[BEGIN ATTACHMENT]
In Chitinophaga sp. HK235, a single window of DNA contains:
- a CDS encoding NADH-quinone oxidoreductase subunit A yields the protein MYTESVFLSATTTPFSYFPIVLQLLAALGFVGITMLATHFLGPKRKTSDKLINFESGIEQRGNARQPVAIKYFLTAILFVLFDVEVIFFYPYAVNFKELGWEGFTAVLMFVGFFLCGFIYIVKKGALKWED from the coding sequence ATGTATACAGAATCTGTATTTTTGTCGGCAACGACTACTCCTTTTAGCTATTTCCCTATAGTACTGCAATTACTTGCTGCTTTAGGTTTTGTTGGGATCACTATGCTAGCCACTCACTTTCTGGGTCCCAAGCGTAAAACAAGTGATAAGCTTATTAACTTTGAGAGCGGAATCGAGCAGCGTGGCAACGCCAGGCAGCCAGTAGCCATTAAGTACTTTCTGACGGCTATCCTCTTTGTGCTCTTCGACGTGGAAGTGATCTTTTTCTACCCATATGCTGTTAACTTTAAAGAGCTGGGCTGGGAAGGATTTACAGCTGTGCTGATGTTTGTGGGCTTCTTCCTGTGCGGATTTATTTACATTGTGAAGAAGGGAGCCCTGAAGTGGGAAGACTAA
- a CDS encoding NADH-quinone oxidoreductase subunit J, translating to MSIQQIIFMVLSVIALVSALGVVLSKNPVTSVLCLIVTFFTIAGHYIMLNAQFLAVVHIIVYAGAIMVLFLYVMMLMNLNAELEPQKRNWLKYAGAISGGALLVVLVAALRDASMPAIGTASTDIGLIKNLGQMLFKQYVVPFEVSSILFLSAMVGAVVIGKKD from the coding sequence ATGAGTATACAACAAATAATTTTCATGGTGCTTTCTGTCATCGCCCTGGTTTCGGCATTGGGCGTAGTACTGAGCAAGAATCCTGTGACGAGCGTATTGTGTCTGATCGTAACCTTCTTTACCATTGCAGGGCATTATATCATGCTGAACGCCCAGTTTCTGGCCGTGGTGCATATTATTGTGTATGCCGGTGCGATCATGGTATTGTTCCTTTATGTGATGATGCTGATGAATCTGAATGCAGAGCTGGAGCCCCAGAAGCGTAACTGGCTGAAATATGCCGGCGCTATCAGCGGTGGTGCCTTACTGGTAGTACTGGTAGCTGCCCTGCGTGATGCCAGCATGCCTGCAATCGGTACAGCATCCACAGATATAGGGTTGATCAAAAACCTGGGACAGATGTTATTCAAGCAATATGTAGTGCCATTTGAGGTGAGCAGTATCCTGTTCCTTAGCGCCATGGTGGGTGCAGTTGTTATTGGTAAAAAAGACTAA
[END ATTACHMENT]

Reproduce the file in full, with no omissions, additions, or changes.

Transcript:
In Chitinophaga sp. HK235, a single window of DNA contains:
- a CDS encoding NADH-quinone oxidoreductase subunit A yields the protein MYTESVFLSATTTPFSYFPIVLQLLAALGFVGITMLATHFLGPKRKTSDKLINFESGIEQRGNARQPVAIKYFLTAILFVLFDVEVIFFYPYAVNFKELGWEGFTAVLMFVGFFLCGFIYIVKKGALKWED from the coding sequence ATGTATACAGAATCTGTATTTTTGTCGGCAACGACTACTCCTTTTAGCTATTTCCCTATAGTACTGCAATTACTTGCTGCTTTAGGTTTTGTTGGGATCACTATGCTAGCCACTCACTTTCTGGGTCCCAAGCGTAAAACAAGTGATAAGCTTATTAACTTTGAGAGCGGAATCGAGCAGCGTGGCAACGCCAGGCAGCCAGTAGCCATTAAGTACTTTCTGACGGCTATCCTCTTTGTGCTCTTCGACGTGGAAGTGATCTTTTTCTACCCATATGCTGTTAACTTTAAAGAGCTGGGCTGGGAAGGATTTACAGCTGTGCTGATGTTTGTGGGCTTCTTCCTGTGCGGATTTATTTACATTGTGAAGAAGGGAGCCCTGAAGTGGGAAGACTAA
- a CDS encoding NADH-quinone oxidoreductase subunit J, translating to MSIQQIIFMVLSVIALVSALGVVLSKNPVTSVLCLIVTFFTIAGHYIMLNAQFLAVVHIIVYAGAIMVLFLYVMMLMNLNAELEPQKRNWLKYAGAISGGALLVVLVAALRDASMPAIGTASTDIGLIKNLGQMLFKQYVVPFEVSSILFLSAMVGAVVIGKKD from the coding sequence ATGAGTATACAACAAATAATTTTCATGGTGCTTTCTGTCATCGCCCTGGTTTCGGCATTGGGCGTAGTACTGAGCAAGAATCCTGTGACGAGCGTATTGTGTCTGATCGTAACCTTCTTTACCATTGCAGGGCATTATATCATGCTGAACGCCCAGTTTCTGGCCGTGGTGCATATTATTGTGTATGCCGGTGCGATCATGGTATTGTTCCTTTATGTGATGATGCTGATGAATCTGAATGCAGAGCTGGAGCCCCAGAAGCGTAACTGGCTGAAATATGCCGGCGCTATCAGCGGTGGTGCCTTACTGGTAGTACTGGTAGCTGCCCTGCGTGATGCCAGCATGCCTGCAATCGGTACAGCATCCACAGATATAGGGTTGATCAAAAACCTGGGACAGATGTTATTCAAGCAATATGTAGTGCCATTTGAGGTGAGCAGTATCCTGTTCCTTAGCGCCATGGTGGGTGCAGTTGTTATTGGTAAAAAAGACTAA